For decades, Tetrahymena thermophila, a unicellular ciliate organism, has been a favorite research subject for experimental biologists. Its study has led to new insights into the mechanisms involved in the cell cycle, the function of enzymes, and epigenetic histone acetylation.
Tetrahymena cannot reproduce by itself. But organisms of different mating types can come together and mate. And it’s been more than 50 years since scientists recognized that this organism actually had not 2, but up to 7 different mating types.
“You don’t see any shape or other differences to denote the mating type,” says Edward Orias, a biologist at UCSB. “But there are chemical differences on the cell surface that allow cells to contact one another and, if they are of different sexes, mate and reproduce.”
How sex might be determined in offspring was unknown. But Orias and colleagues had a suspicion DNA arrangement processes may be involved in some way. They decided to take a closer look at the cell’s germline nucleus, one of the organism’s two nuclei and where genetic information for progeny is stored, to see if that hypothesis held water.
“The first step to understanding sex determination was to genetically map the germline mating type locus—we were able to narrow down its location by a combination of linkage mapping and other genetic techniques,” says Orias. Then, using the germline genome sequence, the group discovered that the germline nucleus for each mating type contained a tandem array of six incomplete gene pairs. When the organisms mated, one of those incomplete pairs “matched” up in the new cell’s second nuclei, the somatic nucleus, while the remaining five pairs were deleted, giving the progeny exactly one gene pair—and exactly one sex.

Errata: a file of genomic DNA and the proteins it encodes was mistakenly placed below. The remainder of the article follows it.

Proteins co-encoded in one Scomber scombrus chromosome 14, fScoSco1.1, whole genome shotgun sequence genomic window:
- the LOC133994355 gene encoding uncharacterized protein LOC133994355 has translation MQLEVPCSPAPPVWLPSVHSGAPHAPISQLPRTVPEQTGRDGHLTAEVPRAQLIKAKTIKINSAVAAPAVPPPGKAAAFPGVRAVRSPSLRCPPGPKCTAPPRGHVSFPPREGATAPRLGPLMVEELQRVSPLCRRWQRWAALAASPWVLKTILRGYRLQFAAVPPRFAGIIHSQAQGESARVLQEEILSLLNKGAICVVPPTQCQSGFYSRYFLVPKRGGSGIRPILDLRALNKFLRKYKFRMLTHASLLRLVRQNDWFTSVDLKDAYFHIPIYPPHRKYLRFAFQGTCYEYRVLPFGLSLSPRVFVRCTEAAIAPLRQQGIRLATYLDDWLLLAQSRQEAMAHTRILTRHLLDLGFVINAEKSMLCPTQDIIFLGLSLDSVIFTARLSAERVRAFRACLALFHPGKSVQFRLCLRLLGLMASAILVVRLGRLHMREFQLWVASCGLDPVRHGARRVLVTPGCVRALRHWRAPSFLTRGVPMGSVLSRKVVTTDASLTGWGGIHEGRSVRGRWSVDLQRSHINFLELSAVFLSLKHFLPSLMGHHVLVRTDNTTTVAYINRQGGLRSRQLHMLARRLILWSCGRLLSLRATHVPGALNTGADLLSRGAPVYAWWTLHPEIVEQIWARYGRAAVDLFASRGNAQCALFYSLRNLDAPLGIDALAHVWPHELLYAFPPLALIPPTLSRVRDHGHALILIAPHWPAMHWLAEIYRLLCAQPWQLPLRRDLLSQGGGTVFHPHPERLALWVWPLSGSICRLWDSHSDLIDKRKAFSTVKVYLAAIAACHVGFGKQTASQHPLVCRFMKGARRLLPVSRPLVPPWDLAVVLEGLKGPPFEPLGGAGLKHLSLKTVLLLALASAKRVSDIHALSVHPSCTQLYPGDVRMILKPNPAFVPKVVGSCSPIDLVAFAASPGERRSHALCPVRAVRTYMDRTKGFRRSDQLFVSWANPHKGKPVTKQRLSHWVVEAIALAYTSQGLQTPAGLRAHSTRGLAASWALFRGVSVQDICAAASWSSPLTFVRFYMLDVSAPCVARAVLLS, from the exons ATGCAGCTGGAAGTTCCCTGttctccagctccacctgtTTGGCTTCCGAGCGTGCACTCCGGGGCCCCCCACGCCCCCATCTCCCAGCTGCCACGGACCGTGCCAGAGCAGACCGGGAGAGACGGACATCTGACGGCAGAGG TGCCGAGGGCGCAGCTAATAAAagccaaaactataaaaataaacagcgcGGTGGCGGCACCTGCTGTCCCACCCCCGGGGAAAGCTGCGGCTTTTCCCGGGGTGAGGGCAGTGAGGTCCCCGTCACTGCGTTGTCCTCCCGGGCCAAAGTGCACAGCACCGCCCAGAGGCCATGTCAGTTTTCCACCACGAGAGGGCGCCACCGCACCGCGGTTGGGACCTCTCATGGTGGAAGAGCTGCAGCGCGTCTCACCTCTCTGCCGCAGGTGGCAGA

“We could not imagine what a beautifully organized system this is,” says Orias. “What we saw was this very symmetrical process by which the ends of an incomplete gene pair are completed, and then the rest of the DNA information is discarded. It’s absolutely fascinating.”
Tetrahymena has already made numerous contributions to human medicine—the Nobel prize-winning discovery of telomere function being the most recent. But Orias says that understanding DNA arrangements like sex designation may provide insights into allorecognition—the ability of an organism to recognize its own tissue—as well as the development of certain cancers.
“By studying a system like this one where everything is programmed, where we know where to go look for different events, we can have better understanding of these DNA rearrangement processes,” he says. “It can help us investigate many different questions, and, as we learn more about the genes in Tetrahymena that correspond to genes in humans, we may see some important applications to human disease.”
1. Cervantes, M. D., E. P. Hamilton, J. Xiong, M. J. Lawson, D. Yuan, M. Hadjithomas, W. Miao, and E. Orias. 2013. Selecting one of several mating types through gene segment joining and deletion in tetrahymena thermophila. PLoS Biol 11(3):e1001518+.